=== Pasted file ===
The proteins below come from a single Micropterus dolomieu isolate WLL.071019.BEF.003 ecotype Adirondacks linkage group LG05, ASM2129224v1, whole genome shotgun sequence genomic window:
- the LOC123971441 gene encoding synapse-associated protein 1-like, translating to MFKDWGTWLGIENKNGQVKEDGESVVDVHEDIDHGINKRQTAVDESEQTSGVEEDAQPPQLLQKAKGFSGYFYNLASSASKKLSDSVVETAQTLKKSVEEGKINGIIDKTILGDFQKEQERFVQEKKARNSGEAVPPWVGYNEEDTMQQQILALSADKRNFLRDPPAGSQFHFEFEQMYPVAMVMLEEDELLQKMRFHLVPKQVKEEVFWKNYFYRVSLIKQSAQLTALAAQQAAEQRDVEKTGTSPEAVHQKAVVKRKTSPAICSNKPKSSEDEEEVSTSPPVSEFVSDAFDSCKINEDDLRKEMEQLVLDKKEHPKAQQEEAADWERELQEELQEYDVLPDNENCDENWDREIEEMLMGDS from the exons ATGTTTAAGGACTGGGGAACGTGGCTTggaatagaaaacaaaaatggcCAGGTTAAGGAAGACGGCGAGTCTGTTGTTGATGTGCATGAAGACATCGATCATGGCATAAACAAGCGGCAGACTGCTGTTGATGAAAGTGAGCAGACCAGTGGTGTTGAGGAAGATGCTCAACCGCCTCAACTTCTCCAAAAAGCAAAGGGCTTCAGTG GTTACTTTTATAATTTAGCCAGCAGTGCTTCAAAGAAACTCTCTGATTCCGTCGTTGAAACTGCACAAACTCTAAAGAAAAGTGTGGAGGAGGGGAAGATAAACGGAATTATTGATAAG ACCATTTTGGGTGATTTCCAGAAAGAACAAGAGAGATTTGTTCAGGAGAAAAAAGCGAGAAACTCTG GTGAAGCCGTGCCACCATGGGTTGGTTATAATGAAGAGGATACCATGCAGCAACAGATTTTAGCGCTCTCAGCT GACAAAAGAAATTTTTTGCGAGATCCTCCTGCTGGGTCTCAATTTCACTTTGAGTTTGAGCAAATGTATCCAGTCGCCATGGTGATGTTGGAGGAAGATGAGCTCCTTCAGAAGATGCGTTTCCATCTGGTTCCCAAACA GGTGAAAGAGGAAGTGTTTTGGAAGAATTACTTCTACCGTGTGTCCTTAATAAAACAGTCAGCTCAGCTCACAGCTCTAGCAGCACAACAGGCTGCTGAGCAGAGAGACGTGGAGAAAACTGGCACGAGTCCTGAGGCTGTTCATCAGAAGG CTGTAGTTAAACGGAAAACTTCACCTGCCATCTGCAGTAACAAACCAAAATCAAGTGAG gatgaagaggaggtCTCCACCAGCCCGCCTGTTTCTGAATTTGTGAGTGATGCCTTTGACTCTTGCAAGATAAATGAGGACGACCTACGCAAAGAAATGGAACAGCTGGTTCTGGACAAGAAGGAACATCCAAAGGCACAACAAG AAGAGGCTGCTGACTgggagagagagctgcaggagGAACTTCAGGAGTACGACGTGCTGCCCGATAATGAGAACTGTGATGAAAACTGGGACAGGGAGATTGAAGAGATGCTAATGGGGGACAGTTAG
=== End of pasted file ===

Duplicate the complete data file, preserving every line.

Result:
The proteins below come from a single Micropterus dolomieu isolate WLL.071019.BEF.003 ecotype Adirondacks linkage group LG05, ASM2129224v1, whole genome shotgun sequence genomic window:
- the LOC123971441 gene encoding synapse-associated protein 1-like, translating to MFKDWGTWLGIENKNGQVKEDGESVVDVHEDIDHGINKRQTAVDESEQTSGVEEDAQPPQLLQKAKGFSGYFYNLASSASKKLSDSVVETAQTLKKSVEEGKINGIIDKTILGDFQKEQERFVQEKKARNSGEAVPPWVGYNEEDTMQQQILALSADKRNFLRDPPAGSQFHFEFEQMYPVAMVMLEEDELLQKMRFHLVPKQVKEEVFWKNYFYRVSLIKQSAQLTALAAQQAAEQRDVEKTGTSPEAVHQKAVVKRKTSPAICSNKPKSSEDEEEVSTSPPVSEFVSDAFDSCKINEDDLRKEMEQLVLDKKEHPKAQQEEAADWERELQEELQEYDVLPDNENCDENWDREIEEMLMGDS from the exons ATGTTTAAGGACTGGGGAACGTGGCTTggaatagaaaacaaaaatggcCAGGTTAAGGAAGACGGCGAGTCTGTTGTTGATGTGCATGAAGACATCGATCATGGCATAAACAAGCGGCAGACTGCTGTTGATGAAAGTGAGCAGACCAGTGGTGTTGAGGAAGATGCTCAACCGCCTCAACTTCTCCAAAAAGCAAAGGGCTTCAGTG GTTACTTTTATAATTTAGCCAGCAGTGCTTCAAAGAAACTCTCTGATTCCGTCGTTGAAACTGCACAAACTCTAAAGAAAAGTGTGGAGGAGGGGAAGATAAACGGAATTATTGATAAG ACCATTTTGGGTGATTTCCAGAAAGAACAAGAGAGATTTGTTCAGGAGAAAAAAGCGAGAAACTCTG GTGAAGCCGTGCCACCATGGGTTGGTTATAATGAAGAGGATACCATGCAGCAACAGATTTTAGCGCTCTCAGCT GACAAAAGAAATTTTTTGCGAGATCCTCCTGCTGGGTCTCAATTTCACTTTGAGTTTGAGCAAATGTATCCAGTCGCCATGGTGATGTTGGAGGAAGATGAGCTCCTTCAGAAGATGCGTTTCCATCTGGTTCCCAAACA GGTGAAAGAGGAAGTGTTTTGGAAGAATTACTTCTACCGTGTGTCCTTAATAAAACAGTCAGCTCAGCTCACAGCTCTAGCAGCACAACAGGCTGCTGAGCAGAGAGACGTGGAGAAAACTGGCACGAGTCCTGAGGCTGTTCATCAGAAGG CTGTAGTTAAACGGAAAACTTCACCTGCCATCTGCAGTAACAAACCAAAATCAAGTGAG gatgaagaggaggtCTCCACCAGCCCGCCTGTTTCTGAATTTGTGAGTGATGCCTTTGACTCTTGCAAGATAAATGAGGACGACCTACGCAAAGAAATGGAACAGCTGGTTCTGGACAAGAAGGAACATCCAAAGGCACAACAAG AAGAGGCTGCTGACTgggagagagagctgcaggagGAACTTCAGGAGTACGACGTGCTGCCCGATAATGAGAACTGTGATGAAAACTGGGACAGGGAGATTGAAGAGATGCTAATGGGGGACAGTTAG